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-   -   Commercial-free cable TV (http://message.snopes.com/showthread.php?t=88245)

snopes 06 January 2014 10:33 PM

Commercial-free cable TV
 
Comment: I have heard on multiple occasions (especially by pro-cord
cutters) that the early selling point for cable tv was commercial free
television. I personally do not remember this, and cannot find one single
substantiated claim to support this idea. Is this just another case of
somebody stating a hoax matter of factly, and subsequently being taken for
the truth? Or is there some substance behind this claim that my google-fu
is unable to reveal? Thank you. Love the site. Below are some links:

http://deals.woot.com/questions/deta...ling-point-was

http://www.tigerdroppings.com/rant/p...mmercials.aspx

http://askville.amazon.com/time-payi...estId=16159205

There are many other examples buried in numerous comments sections of
various articles.

P.S. - Most time it comes up, it leads with "Am I the only one who
remembers..." or "Why does nobody remember..." as if they are
unconsciously parroting some originating source (and considering cable
dates back to 1948 I doubt many people can make the claim "I remember...")

jimmy101_again 07 January 2014 12:18 AM

HBO and other premium channels are basically commercial free (no commercials during the show, only between show, kind of like PBS :p ).

Taking a broadcast channel, removing the ads, then putting it onto the cable system doesn't make much sense.
1) It would mess up the timing of shows and/or you would have three minutes of blank screen every ten minutes where the commercials were.
2) The broadcast stations could prohibit use of their content by cable TV since the cable system would be modifying the feed.

ganzfeld 07 January 2014 02:37 AM

It was certainly the case that the FCC and broadcasters were concerned cable would take a big bite out of local advertisement revenues but that was because the cable companies were rebroadcasting shows from the big cities (by sending them out from remote antennae and then by microwave networks), not because they had no commercial messages. It wasn't until they began to increase their channels that the cable networks began to provide any cable-only content, let alone ad-free programming.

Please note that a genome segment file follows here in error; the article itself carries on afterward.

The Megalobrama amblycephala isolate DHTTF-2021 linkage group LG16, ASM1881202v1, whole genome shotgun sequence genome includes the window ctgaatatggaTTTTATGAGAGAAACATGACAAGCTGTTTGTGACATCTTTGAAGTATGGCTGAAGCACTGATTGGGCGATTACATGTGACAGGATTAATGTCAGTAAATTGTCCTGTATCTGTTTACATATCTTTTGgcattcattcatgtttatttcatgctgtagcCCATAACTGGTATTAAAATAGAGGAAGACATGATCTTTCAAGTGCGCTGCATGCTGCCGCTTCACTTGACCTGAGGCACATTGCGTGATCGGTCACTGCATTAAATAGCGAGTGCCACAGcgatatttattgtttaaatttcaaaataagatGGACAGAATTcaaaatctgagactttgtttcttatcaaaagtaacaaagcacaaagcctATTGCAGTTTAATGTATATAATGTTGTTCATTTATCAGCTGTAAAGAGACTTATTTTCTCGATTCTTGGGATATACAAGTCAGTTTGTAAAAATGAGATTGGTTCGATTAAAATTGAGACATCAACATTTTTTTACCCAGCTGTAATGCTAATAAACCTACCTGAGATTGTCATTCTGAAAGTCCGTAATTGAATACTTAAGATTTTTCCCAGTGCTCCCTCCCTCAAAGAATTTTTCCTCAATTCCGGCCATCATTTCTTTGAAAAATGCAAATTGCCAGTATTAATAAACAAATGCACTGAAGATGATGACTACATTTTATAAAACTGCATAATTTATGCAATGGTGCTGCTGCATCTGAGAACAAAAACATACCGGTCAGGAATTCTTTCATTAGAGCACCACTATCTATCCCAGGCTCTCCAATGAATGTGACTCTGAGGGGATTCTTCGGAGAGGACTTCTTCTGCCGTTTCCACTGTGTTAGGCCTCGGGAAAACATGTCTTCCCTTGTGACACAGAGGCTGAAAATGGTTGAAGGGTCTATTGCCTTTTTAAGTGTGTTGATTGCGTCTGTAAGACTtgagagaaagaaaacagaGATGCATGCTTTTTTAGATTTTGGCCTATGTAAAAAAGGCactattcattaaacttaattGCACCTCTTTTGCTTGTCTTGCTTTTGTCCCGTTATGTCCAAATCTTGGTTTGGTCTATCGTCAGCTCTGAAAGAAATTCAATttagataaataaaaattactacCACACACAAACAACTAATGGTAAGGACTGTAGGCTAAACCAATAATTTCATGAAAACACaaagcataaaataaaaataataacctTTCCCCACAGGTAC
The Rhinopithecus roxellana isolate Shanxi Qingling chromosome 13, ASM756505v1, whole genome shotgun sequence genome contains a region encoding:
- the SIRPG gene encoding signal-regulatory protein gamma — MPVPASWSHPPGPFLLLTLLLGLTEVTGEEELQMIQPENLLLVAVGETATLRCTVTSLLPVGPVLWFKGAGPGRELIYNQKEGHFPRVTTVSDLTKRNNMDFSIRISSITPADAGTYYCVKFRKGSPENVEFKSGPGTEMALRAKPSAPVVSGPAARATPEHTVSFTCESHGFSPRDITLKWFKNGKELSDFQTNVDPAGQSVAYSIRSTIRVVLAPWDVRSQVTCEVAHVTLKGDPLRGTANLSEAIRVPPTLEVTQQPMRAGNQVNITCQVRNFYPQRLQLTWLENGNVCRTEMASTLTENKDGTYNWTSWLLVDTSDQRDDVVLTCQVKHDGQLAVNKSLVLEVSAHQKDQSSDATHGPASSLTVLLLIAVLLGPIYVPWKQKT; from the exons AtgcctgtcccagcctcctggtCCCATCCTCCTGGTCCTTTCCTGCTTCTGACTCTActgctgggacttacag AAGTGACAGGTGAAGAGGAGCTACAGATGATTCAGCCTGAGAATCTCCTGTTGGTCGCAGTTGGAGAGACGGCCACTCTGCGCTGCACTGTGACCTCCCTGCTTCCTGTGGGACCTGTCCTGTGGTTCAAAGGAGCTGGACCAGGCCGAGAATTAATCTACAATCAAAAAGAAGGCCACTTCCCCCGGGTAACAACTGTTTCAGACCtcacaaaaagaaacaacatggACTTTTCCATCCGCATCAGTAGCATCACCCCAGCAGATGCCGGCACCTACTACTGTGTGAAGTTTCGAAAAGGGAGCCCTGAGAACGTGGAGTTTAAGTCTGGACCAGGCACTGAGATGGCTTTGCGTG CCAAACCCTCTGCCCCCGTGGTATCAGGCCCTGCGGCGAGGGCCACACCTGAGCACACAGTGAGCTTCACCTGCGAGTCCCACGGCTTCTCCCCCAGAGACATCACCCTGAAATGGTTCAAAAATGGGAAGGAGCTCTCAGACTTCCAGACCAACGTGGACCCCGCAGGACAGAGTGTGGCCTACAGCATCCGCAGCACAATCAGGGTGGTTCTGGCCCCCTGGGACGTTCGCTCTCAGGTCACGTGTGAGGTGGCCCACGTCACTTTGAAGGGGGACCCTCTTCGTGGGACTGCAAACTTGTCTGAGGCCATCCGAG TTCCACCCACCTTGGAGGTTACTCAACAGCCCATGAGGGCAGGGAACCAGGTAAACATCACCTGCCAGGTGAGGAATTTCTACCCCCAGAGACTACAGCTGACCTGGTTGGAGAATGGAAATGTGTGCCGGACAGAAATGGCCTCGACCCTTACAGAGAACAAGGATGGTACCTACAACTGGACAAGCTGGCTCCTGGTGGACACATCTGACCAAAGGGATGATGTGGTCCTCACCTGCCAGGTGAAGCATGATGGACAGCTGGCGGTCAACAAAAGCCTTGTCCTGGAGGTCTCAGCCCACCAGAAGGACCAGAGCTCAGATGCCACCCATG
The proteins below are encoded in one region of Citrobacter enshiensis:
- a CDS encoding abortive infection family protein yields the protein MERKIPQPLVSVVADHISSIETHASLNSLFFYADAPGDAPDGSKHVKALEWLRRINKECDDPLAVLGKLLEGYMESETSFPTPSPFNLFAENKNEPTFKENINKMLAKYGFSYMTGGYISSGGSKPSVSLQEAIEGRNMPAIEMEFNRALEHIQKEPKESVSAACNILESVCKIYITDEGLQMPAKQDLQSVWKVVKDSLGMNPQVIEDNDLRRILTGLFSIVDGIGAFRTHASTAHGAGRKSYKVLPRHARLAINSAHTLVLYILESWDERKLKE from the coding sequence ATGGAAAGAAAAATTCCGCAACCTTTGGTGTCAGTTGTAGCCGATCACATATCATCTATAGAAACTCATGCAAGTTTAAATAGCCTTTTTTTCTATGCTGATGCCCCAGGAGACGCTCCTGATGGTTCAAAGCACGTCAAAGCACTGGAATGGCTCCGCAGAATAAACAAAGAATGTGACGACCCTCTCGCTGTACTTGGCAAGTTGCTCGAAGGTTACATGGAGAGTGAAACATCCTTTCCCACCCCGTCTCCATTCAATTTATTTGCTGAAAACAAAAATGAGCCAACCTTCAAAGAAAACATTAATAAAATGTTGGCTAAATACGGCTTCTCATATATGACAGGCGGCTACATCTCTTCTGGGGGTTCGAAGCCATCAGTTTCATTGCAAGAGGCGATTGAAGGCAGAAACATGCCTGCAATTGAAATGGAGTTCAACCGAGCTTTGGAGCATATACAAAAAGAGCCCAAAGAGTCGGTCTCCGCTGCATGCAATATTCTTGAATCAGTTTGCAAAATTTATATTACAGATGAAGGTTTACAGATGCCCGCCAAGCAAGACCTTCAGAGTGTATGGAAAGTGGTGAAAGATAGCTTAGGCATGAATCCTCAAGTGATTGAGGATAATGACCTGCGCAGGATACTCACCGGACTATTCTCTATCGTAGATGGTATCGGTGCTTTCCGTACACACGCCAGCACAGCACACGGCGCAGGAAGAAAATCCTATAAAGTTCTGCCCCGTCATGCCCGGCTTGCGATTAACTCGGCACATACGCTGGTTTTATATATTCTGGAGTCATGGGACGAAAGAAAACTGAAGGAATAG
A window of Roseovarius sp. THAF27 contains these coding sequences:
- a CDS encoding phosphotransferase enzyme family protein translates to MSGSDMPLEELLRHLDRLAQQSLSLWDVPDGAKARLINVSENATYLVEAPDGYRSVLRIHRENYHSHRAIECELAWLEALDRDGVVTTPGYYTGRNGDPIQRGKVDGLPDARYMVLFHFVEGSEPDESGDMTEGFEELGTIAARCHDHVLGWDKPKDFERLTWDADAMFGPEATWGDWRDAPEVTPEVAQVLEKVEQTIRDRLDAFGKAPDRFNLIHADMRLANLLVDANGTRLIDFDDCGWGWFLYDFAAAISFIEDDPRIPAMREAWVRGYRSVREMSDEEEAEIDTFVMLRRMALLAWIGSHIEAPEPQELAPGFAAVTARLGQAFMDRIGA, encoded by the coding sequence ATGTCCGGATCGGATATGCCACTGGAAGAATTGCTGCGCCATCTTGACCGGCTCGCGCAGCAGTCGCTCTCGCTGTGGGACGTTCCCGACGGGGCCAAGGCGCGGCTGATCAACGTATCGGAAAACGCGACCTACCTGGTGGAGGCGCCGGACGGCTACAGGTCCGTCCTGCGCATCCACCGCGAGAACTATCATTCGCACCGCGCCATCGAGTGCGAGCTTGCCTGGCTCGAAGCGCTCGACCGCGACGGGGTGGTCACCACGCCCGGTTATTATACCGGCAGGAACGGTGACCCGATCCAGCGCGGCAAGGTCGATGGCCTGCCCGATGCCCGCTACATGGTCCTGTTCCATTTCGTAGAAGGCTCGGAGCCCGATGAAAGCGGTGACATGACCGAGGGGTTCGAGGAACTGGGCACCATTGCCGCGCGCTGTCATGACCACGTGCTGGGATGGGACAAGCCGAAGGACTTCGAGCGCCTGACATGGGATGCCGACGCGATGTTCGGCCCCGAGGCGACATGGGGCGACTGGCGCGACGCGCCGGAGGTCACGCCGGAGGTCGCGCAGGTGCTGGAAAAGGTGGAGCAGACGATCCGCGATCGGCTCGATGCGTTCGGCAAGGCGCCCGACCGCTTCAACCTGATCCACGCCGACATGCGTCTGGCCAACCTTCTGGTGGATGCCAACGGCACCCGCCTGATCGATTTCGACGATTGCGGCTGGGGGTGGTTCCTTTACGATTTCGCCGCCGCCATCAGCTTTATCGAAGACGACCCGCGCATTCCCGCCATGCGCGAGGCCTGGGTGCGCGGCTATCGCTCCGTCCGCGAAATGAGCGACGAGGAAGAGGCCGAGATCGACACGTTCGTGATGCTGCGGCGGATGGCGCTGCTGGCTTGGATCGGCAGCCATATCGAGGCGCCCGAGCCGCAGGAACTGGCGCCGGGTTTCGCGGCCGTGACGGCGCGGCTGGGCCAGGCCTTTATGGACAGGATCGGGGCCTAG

Lainie 07 January 2014 02:16 PM

My family were early adopters of cable in our community, in early 1970s. My parents signed up purely for reception reasons.

Horse Chestnut 07 January 2014 02:58 PM

Quote:

Originally Posted by Lainie (Post 1793032)
My family were early adopters of cable in our community, in early 1970s. My parents signed up purely for reception reasons.

Did they have their QUBE box? :) I seem to remember hearing about the commercial free future with pay-to-view TV. It was around the same time they were telling us that computers would make all offices paperless.

Cervus 07 January 2014 03:43 PM

Back in the 80's and 90's, the "premium" cable channels you had to pay extra money for didn't show commercials at all. At the time, that included movie channels such as HBO, Showtime, and The Disney Channel.

fitz1980 07 January 2014 03:53 PM

Quote:

Originally Posted by Cervus (Post 1793060)
Back in the 80's and 90's, the "premium" cable channels you had to pay extra money for didn't show commercials at all. At the time, that included movie channels such as HBO, Showtime, and The Disney Channel.

HBO and Showtime only show ads for other stuff on the channel between programs. I think Disney has switched to a commercial break system and is now included with many basic cable packages.

Lainie 07 January 2014 04:32 PM

Quote:

Originally Posted by Horse Chestnut (Post 1793045)
Did they have their QUBE box? :-).

IIRC, the cable system didn't offer enough channels to require a box. :lol: We were all excited because we could get all three Cleveland network stations reliably, PLUS a whole bunch of new UHF channels!

Unless the wind blew really hard.

smittykins 07 January 2014 11:13 PM

Quote:

Originally Posted by Lainie (Post 1793070)
IIRC, the cable system didn't offer enough channels to require a box. :lol: We were all excited because we could get all three Cleveland network stations reliably, PLUS a whole bunch of new UHF channels!

Unless the wind blew really hard.

We first got cable in late '76(Syracuse NewChannels). Our box had 15 buttons with a rocker switch on the side, for a capacity of 30 channels, but we probably actually got less than half that, though we did get HBO. I remember being impressed that we could get channels from New York City(the three independents)!

'Course, I was ten years old at the time, and admittedly easily impressed. :lol:


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